Increased Hospital Merger Activity And Its Impact On 3D Printing

By on June 15th, 2021 in Corporate, news

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Increased Hospital Merger Activity And Its Impact On 3D Printing
RWJBarnabas Health [Source: Fierce Healthcare]

Charles R. Goulding examines 3D printing opportunities arising from a huge increase in hospital system mergers and acquisitions.

Emerging from the pandemic, the U.S. is experiencing an unprecedented number of hospital mergers. This should be a good development for the 3D printing industry since it is typically only the larger managed care organizations and specialty hospitals that utilize 3D printing technology. The larger organizations have the financial resources and often the ability to establish dedicated facilities for orthopedics and surgeries that have specific 3D printing needs.

Some industry observers believe it is the tremendous level of federal government COVID-19 reimbursements that is causing the merger trend. Within the hospital industry, some feel that federal government funding is merely accelerating transactions that were already anticipated.

The following is a list of recent mergers that is so extensive it speaks for itself:

  • CommonSpirit Health and Virginia Mason Health System merger
  • Providence Hospital System’s purchase of two small public hospitals in northern California
  • RWJBarnabas Health’s takeover of Trinitas Regional Medical Center in Elizabeth, New Jersey
  • Tenet Healthcare’s purchase of 45 Ambulatory Centers in Texas
  • LifePoint Health and Ardent Health Services merger
  • Ascension, a faith-based system, purchasing multiple surgery centers
  • Banner Health System in Phoenix acquiring Wyoming Medical Center
  • MultiCare in Tacoma, Washington purchasing Capital Medical Center in Olympia

The 3D Printing Industry Opportunity

In the medical area particularly, orthopedics has been one of the key growth areas for the 3D printing industry. There is a large pent-up demand because elective surgery was suspended during the extended COVID-19 quarantine period.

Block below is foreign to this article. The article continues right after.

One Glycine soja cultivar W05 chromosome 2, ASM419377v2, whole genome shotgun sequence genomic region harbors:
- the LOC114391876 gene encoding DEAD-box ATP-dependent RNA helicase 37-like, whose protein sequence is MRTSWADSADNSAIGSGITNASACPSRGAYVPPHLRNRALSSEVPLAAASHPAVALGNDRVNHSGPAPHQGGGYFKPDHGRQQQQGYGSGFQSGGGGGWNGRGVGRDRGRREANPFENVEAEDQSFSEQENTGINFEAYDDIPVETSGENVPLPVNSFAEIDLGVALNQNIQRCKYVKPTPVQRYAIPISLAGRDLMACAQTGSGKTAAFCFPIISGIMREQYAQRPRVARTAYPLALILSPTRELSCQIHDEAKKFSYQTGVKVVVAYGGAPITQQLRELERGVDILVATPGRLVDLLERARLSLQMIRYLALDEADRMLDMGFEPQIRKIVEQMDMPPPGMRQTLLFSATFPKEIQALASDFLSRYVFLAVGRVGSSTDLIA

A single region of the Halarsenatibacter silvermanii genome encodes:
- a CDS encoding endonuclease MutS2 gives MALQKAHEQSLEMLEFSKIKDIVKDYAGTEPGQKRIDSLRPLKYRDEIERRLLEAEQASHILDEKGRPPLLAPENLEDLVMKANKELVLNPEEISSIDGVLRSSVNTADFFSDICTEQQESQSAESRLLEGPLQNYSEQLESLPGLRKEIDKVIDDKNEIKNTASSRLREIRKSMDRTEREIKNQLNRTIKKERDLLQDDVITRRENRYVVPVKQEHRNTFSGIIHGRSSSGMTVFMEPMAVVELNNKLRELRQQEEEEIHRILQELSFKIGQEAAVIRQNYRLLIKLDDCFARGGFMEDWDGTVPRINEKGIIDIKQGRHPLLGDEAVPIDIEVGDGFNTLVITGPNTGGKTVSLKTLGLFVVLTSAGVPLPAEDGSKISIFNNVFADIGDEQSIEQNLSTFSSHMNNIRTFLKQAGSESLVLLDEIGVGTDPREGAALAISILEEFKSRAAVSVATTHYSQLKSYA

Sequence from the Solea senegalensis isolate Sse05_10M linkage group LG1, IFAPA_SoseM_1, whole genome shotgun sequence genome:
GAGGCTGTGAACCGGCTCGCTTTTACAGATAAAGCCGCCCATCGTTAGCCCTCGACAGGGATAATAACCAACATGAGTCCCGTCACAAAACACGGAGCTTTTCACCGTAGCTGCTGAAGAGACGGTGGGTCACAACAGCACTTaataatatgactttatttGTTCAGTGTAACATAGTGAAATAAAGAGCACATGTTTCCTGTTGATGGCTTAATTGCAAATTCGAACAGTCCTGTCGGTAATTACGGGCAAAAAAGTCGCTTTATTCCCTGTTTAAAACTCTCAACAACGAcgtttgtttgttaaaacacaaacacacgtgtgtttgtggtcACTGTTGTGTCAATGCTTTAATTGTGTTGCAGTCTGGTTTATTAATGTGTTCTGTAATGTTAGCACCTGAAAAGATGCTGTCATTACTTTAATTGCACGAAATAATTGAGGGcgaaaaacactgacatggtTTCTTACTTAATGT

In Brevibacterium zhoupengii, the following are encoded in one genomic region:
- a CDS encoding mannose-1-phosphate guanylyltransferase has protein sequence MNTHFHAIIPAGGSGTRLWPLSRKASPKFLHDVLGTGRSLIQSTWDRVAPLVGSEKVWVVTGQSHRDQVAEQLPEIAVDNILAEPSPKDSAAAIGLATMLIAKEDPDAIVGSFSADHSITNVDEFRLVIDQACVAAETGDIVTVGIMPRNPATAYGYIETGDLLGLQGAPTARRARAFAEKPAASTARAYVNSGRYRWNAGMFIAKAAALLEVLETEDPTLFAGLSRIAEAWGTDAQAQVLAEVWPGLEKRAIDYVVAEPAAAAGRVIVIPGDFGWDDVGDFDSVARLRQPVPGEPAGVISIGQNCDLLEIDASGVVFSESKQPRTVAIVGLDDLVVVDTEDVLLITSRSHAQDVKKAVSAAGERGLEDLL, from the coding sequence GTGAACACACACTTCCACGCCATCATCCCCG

Our top 10 Fabbaloo articles in this area are as follows:

  1. Nottingham Spirk’s 3D Printing Approach to COVID 19
  2. Round 2: The COVID Fight Scores With Help from 3D Printing 
  3. Vaccines, Drones and 3D Printing
  4. The Road to Herd Immunity and 3D Printing Business Planning
  5. Delayed Elective Surgery, Medical Devices and 3D Printing
  6. 3D Printing Brings Optimism to the Post-Coronavirus Economy
  7. Ultraviolet C Robots and 3D Printing
  8. Planting Seeds in 3D Printed Planters Help Us Sprout Into Action
  9. Kudos to Ford for Helping with 3D Printing During the Coronavirus Crisis
  10. The Coronavirus Crisis, Deep Cleaning, and 3D Printing        

To benefit from the merger trend, the 3D printing industry should monitor the ongoing hospital merger transactions and ascertain which combined entities are most likely to have prospective 3D printing opportunities. Those transactions where one of the merging entities already has made 3D printer purchases and where credit lines and financing programs are already established should present the best near-term opportunities.

The resulting post-merger larger hospital organizations typically become more attractive to specialty medical practices that will then follow on and merge into the new larger managed-care organizations. The sellers of small medical practices choose to become part of the larger organizations so they become part of the network for both referrals and for financial resources to purchase new and improved technologies.

Trauma hospital 3D printer [Source: Ultimaker]

The Research & Development Tax Credit

Whether it is used for creating and testing prototypes or for final production, 3D printing is a great indicator that R&D Credit eligible activities are taking place. Companies implementing this technology at any point should consider taking advantage of R&D Tax Credits.

Enacted in 1981, the now permanent Federal Research and Development (R&D) Tax Credit allows a credit that typically ranges from 4%-7% of eligible spending for new and improved products and processes. Qualified research must meet the following four criteria:

  • Must be technological in nature
  • Must be a component of the taxpayer’s business
  • Must represent R&D in the experimental sense and generally includes all such costs related to the development or improvement of a product or process
  • Must eliminate uncertainty through a process of experimentation that considers one or more alternatives

Eligible costs include U.S. employee wages, cost of supplies consumed in the R&D process, cost of pre-production testing, U.S. contract research expenses, and certain costs associated with developing a patent.

On December 18, 2015, President Obama signed the PATH Act, making the R&D Tax Credit permanent. Since 2016, the R&D credit has been used to offset Alternative Minimum Tax (AMT) for companies with revenue below $50MM and, startup businesses can obtain up to $250,000 per year in payroll tax cash rebates.


Larger post-merger managed care organizations will often provide new and expanded 3D printing opportunities. 3D printing product providers with medical offerings should closely follow these developments if they want to benefit from this trend.

By Charles Goulding

Charles Goulding is the Founder and President of R&D Tax Savers, a New York-based firm dedicated to providing clients with quality R&D tax credits available to them. 3D printing carries business implications for companies working in the industry, for which R&D tax credits may be applicable.

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